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Facial Plast Surg. 2014 Dec;30(6):615-22. doi: 10.1055/s-0034-1396904. Epub 2014 Dec 23.

Complications of collagen fillers.

Author information

1
Department of Dermatology, Albert Einstein College of Medicine/Montefiore Medical Center, New York, New York.
2
Skin Laser and Surgery Specialists of NY/NJ, New Jersey.

Abstract

As the skin ages, a deficiency in collagen occurs, thus injectable collagen products have become a sensible and popular option for dermal filling and volume enhancement. Several types of collagen have been developed over the years, including animal sources such as bovine and porcine collagen, as well as human-based sources derived from pieces of the patient's own skin, cadaver skin, and later cultured from human dermal fibroblasts. While collagen overall has a relatively safe, side effect profile, there are several complications, both early and late onset, that practitioners and patients should be aware of. Early complications, occurring within days of the procedure, can be divided into non-hypersensitivity and hypersensitivity reactions. The non-hypersensitive reactions include injection site reactions, discoloration, maldistribution, infection, skin necrosis, and the very rare but dreaded risk of vision loss, whereas the hypersensitivity reactions present usually as delayed type IV reactions, but can also rarely present as an immediate type I reaction. Late complications, occurring within weeks to even years after injection, include granuloma formation, foreign body reactions, and infection secondary to atypical mycobacteria or biofilms. This review will give a detailed overview of the complications secondary to cutaneous collagen injections.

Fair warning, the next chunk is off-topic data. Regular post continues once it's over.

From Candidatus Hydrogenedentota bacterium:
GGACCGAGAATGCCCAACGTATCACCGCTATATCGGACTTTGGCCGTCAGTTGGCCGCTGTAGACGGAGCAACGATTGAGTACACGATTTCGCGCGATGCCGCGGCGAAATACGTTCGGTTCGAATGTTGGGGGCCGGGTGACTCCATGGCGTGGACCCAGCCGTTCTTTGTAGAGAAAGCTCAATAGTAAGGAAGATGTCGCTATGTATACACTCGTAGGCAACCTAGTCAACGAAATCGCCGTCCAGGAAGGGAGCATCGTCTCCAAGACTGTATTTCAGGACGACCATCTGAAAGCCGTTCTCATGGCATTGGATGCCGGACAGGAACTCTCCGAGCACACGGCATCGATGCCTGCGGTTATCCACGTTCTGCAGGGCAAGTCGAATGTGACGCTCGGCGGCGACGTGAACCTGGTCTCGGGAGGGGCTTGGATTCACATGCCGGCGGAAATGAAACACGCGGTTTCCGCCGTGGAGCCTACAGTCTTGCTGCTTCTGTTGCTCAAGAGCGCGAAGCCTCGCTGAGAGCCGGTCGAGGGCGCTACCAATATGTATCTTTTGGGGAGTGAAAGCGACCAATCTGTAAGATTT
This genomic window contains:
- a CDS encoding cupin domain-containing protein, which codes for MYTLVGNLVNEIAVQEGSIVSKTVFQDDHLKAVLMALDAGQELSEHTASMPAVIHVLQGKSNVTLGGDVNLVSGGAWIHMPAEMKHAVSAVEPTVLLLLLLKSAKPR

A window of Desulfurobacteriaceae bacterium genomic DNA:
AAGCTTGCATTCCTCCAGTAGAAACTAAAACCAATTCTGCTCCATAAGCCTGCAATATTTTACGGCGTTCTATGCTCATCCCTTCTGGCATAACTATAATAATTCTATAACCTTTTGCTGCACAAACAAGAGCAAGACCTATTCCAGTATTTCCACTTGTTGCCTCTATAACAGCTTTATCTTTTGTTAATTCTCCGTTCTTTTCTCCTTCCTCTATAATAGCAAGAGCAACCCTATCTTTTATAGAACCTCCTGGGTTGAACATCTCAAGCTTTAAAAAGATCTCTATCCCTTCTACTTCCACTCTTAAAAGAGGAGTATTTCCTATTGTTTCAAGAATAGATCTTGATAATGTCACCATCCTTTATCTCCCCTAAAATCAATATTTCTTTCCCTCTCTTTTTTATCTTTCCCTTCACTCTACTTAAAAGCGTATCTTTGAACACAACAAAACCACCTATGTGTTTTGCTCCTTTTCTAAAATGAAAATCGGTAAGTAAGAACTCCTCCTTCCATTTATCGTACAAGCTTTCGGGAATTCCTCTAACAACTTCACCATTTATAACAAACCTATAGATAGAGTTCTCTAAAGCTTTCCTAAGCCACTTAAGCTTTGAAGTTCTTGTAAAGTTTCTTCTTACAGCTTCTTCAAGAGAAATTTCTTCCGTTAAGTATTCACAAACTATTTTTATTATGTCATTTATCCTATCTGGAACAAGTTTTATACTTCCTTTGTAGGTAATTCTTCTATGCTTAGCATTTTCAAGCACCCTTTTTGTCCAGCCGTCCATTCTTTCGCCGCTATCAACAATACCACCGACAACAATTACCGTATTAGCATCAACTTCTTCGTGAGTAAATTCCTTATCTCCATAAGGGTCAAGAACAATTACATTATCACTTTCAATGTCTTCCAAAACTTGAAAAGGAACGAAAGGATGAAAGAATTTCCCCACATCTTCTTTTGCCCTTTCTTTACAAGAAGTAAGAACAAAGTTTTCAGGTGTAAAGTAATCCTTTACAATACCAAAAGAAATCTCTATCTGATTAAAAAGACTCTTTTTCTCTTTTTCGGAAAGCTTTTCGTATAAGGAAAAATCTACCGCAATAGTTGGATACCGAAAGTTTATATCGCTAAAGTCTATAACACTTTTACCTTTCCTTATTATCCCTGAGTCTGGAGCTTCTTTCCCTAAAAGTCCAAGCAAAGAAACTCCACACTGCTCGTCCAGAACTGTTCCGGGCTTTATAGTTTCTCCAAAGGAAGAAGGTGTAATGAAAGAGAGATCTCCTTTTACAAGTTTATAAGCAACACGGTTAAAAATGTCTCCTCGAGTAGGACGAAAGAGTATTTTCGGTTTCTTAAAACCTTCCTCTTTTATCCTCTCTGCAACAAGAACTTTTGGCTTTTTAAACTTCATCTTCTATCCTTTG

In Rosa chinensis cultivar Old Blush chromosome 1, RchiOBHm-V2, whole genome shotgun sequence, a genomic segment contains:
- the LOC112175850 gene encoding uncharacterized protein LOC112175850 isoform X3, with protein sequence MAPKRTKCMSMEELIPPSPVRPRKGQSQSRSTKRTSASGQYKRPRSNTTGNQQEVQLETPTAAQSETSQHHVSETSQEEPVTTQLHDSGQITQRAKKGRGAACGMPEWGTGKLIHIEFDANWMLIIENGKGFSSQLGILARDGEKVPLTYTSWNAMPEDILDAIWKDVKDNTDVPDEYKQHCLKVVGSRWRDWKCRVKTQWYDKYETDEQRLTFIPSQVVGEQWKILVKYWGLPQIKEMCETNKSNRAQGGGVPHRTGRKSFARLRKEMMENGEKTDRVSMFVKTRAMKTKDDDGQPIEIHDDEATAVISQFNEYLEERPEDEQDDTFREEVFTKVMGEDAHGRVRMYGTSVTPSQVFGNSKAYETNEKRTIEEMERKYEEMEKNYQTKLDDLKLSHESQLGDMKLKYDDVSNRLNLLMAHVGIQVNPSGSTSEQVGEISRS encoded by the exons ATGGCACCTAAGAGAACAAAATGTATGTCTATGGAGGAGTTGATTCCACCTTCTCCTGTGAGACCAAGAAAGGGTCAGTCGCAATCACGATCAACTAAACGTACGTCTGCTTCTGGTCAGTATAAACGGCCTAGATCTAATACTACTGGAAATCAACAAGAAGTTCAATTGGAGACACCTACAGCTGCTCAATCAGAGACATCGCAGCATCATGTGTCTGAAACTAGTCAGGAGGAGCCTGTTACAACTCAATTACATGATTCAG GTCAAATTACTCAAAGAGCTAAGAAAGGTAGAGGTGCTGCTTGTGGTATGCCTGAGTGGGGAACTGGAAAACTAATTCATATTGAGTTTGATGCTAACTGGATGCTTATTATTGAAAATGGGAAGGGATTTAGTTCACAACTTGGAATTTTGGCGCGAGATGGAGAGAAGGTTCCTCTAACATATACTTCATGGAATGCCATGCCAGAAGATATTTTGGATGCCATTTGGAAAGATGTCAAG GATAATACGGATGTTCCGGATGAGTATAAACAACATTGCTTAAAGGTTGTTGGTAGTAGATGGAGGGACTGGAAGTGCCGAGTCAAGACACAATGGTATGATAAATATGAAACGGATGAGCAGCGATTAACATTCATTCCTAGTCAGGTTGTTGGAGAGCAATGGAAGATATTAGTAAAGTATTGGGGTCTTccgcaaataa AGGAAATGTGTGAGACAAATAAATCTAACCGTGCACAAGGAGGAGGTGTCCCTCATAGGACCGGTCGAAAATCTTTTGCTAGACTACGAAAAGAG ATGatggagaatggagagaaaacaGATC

PMID:
25536127
DOI:
10.1055/s-0034-1396904
[Indexed for MEDLINE]

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